Awww! I really have no interest in DSSS or any sort of DSSS-lite. I think Rebuild rocks, though. Having the binary available for download has been a great convenience. I wish you'd reconsider!


The following rant caught my interest, because I don't exactly understand what is the usefulness of it (other than the rebuild component), so I decided to look into it.
 I wrote rebuild as a utility for use by DSSS. That was its primary 
 purpose in existence. The fact that it can be useful in isolation is 
 irrelevant.
 
 Statements like this annoy me to no end. I create this tool that 
 integrates and standardizes all sorts of things and makes the whole 
 situation of using 3rd party libraries infinitely easier with D, and 
 everybody goes, "Hey, look, it works with a build utility that works 
 well. Let's use that and not the tool itself. I have no interest because 
 I don't know what it does and I'm happy with copying all my libraries 
 into the same directory as the modules for my binary in a gigantic mess 
 of unmaintainable code. Oh, and including obnoxious and 
 platform-specific build scripts that use rebuild rather than DSSS, a 
 tool for making easy and cross-platform build scripts, is brilliant."
 

I've read: http://svn.dsource.org/projects/dsss/trunk/docs/README.overview and indeed the Building component (handled by rebuild I presume?) is definitely useful, as I'm sure there is no doubt. As for the Installation component, well in either two cases: If you just want to use the software (the binaries, not the source code), then OS facilities should be used to install/uninstall the software, not something as specific as DSSS. If you want to use the software's source code, then you should be able to "install" it just by unpacking an archive file, and "unistall" it by deleting said archive/folder. As for dependencies, see bellow: As for the Acquisition component (note, I'm not familiar with Perl's CPAN or Ruby's Gems) : Again, if you just want to use the software, then OS-specific facilities should be used, otherwise it's just reinventing the wheel (is this even an intended use-case?) If it's to mess around with the source, I am of the opinion that a given project distribution should have all of it's dependencies in the distribution as well (headers + binary libraries). For example my last C++ project had SDL, DevIL, GLUT, GLEW and some other deps all bundled in. It's just simpler that way. The only problem I see with this approach is redundant disk space, which is hardly significant. The only scenerio I'm seeing where DSSS could be useful, is when I have project that *I* am developing (ie, not a third part project), that has a lot of dependencies, *and* where I would want to update those dependencies often during the course of development. And even then, it might be just as easy to have a shell script that downloaded the latest versions of said dependencies, and unpacked them. So explain to me a scenario where DSSS is useful. :) -- Bruno Medeiros - MSc in CS/E student http://www.prowiki.org/wiki4d/wiki.cgi?BrunoMedeiros#D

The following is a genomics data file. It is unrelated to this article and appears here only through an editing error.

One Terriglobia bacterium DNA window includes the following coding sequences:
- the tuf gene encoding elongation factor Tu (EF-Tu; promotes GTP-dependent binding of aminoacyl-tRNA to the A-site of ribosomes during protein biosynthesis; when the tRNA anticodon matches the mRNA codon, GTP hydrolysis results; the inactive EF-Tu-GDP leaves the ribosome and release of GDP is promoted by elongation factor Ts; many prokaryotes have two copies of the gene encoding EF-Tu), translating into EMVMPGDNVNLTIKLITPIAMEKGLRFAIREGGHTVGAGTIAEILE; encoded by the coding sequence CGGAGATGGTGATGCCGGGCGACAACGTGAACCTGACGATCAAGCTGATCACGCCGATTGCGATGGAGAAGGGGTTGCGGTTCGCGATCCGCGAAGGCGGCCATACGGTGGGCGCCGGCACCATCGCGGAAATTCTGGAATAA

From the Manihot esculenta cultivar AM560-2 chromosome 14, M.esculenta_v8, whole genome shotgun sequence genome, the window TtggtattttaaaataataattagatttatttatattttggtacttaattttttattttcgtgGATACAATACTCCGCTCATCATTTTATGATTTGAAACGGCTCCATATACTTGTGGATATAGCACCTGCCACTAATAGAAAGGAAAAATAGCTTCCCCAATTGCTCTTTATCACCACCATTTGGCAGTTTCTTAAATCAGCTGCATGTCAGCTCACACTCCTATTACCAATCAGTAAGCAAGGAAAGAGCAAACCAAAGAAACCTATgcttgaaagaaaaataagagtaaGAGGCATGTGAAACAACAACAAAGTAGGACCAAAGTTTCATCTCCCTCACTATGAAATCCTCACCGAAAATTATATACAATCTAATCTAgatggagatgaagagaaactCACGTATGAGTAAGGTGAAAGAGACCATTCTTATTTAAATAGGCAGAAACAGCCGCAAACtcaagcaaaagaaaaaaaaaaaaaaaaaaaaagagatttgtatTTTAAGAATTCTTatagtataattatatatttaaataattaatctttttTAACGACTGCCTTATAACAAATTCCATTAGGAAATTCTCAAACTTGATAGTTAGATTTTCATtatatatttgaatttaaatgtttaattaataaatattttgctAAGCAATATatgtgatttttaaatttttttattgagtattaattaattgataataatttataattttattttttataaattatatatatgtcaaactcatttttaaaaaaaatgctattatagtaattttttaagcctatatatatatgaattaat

Aug 10 2007
next sibling parent reply Christopher Wright <dhasenan gmail.com> writes:
Bruno Medeiros wrote:
 Gregor Richards wrote:
 Mike Parker wrote:
 Gregor Richards wrote:

 As of 0.69, I will no longer be delivering binaries of rebuild alone 
 - I have decided that doing so is backstabbing my own strategy. 
 Instead, I'm providing a "light" binary of DSSS with no net support 
 on Windows, where there are necessary prerequisite binaries for net 
 support. It's only 300K bigger than the binary release of rebuild.

Awww! I really have no interest in DSSS or any sort of DSSS-lite. I think Rebuild rocks, though. Having the binary available for download has been a great convenience. I wish you'd reconsider!


The following rant caught my interest, because I don't exactly understand what is the usefulness of it (other than the rebuild component), so I decided to look into it.
 I wrote rebuild as a utility for use by DSSS. That was its primary 
 purpose in existence. The fact that it can be useful in isolation is 
 irrelevant.

 Statements like this annoy me to no end. I create this tool that 
 integrates and standardizes all sorts of things and makes the whole 
 situation of using 3rd party libraries infinitely easier with D, and 
 everybody goes, "Hey, look, it works with a build utility that works 
 well. Let's use that and not the tool itself. I have no interest 
 because I don't know what it does and I'm happy with copying all my 
 libraries into the same directory as the modules for my binary in a 
 gigantic mess of unmaintainable code. Oh, and including obnoxious and 
 platform-specific build scripts that use rebuild rather than DSSS, a